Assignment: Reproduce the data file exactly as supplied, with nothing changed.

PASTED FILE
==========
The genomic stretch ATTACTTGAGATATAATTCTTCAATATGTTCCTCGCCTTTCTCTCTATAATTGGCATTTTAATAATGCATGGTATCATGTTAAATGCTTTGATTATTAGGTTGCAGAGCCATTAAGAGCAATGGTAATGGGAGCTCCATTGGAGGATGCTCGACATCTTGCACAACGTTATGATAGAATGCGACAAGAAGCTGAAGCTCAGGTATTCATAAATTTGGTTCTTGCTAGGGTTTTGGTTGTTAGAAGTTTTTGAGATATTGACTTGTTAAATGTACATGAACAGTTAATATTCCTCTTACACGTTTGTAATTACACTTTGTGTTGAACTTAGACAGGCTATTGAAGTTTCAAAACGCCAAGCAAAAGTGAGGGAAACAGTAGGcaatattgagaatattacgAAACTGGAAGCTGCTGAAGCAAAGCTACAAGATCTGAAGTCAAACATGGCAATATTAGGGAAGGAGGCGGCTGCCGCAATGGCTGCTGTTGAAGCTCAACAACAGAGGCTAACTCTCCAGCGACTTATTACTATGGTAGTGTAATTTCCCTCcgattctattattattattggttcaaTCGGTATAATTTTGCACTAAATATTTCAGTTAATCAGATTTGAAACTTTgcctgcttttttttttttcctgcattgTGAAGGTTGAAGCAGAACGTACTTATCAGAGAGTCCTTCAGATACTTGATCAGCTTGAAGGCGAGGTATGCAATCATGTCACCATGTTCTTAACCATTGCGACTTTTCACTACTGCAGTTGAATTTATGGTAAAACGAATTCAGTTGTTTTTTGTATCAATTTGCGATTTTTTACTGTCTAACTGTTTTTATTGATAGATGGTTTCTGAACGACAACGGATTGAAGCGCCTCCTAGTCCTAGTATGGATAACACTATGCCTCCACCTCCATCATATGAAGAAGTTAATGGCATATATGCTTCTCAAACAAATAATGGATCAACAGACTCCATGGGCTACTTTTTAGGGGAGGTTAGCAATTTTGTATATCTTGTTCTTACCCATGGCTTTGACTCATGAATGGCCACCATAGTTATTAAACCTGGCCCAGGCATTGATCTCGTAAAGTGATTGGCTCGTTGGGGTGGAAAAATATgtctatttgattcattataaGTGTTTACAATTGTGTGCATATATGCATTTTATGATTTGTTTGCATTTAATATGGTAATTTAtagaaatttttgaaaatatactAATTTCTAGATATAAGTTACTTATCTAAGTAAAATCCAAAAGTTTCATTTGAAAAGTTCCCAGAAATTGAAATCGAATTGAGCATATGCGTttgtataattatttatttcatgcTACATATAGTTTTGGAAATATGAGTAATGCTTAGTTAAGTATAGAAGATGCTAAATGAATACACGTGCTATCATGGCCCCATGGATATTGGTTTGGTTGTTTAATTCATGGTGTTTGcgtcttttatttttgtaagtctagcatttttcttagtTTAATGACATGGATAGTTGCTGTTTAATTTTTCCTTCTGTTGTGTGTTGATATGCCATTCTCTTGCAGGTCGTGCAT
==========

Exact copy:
The genomic stretch ATTACTTGAGATATAATTCTTCAATATGTTCCTCGCCTTTCTCTCTATAATTGGCATTTTAATAATGCATGGTATCATGTTAAATGCTTTGATTATTAGGTTGCAGAGCCATTAAGAGCAATGGTAATGGGAGCTCCATTGGAGGATGCTCGACATCTTGCACAACGTTATGATAGAATGCGACAAGAAGCTGAAGCTCAGGTATTCATAAATTTGGTTCTTGCTAGGGTTTTGGTTGTTAGAAGTTTTTGAGATATTGACTTGTTAAATGTACATGAACAGTTAATATTCCTCTTACACGTTTGTAATTACACTTTGTGTTGAACTTAGACAGGCTATTGAAGTTTCAAAACGCCAAGCAAAAGTGAGGGAAACAGTAGGcaatattgagaatattacgAAACTGGAAGCTGCTGAAGCAAAGCTACAAGATCTGAAGTCAAACATGGCAATATTAGGGAAGGAGGCGGCTGCCGCAATGGCTGCTGTTGAAGCTCAACAACAGAGGCTAACTCTCCAGCGACTTATTACTATGGTAGTGTAATTTCCCTCcgattctattattattattggttcaaTCGGTATAATTTTGCACTAAATATTTCAGTTAATCAGATTTGAAACTTTgcctgcttttttttttttcctgcattgTGAAGGTTGAAGCAGAACGTACTTATCAGAGAGTCCTTCAGATACTTGATCAGCTTGAAGGCGAGGTATGCAATCATGTCACCATGTTCTTAACCATTGCGACTTTTCACTACTGCAGTTGAATTTATGGTAAAACGAATTCAGTTGTTTTTTGTATCAATTTGCGATTTTTTACTGTCTAACTGTTTTTATTGATAGATGGTTTCTGAACGACAACGGATTGAAGCGCCTCCTAGTCCTAGTATGGATAACACTATGCCTCCACCTCCATCATATGAAGAAGTTAATGGCATATATGCTTCTCAAACAAATAATGGATCAACAGACTCCATGGGCTACTTTTTAGGGGAGGTTAGCAATTTTGTATATCTTGTTCTTACCCATGGCTTTGACTCATGAATGGCCACCATAGTTATTAAACCTGGCCCAGGCATTGATCTCGTAAAGTGATTGGCTCGTTGGGGTGGAAAAATATgtctatttgattcattataaGTGTTTACAATTGTGTGCATATATGCATTTTATGATTTGTTTGCATTTAATATGGTAATTTAtagaaatttttgaaaatatactAATTTCTAGATATAAGTTACTTATCTAAGTAAAATCCAAAAGTTTCATTTGAAAAGTTCCCAGAAATTGAAATCGAATTGAGCATATGCGTttgtataattatttatttcatgcTACATATAGTTTTGGAAATATGAGTAATGCTTAGTTAAGTATAGAAGATGCTAAATGAATACACGTGCTATCATGGCCCCATGGATATTGGTTTGGTTGTTTAATTCATGGTGTTTGcgtcttttatttttgtaagtctagcatttttcttagtTTAATGACATGGATAGTTGCTGTTTAATTTTTCCTTCTGTTGTGTGTTGATATGCCATTCTCTTGCAGGTCGTGCAT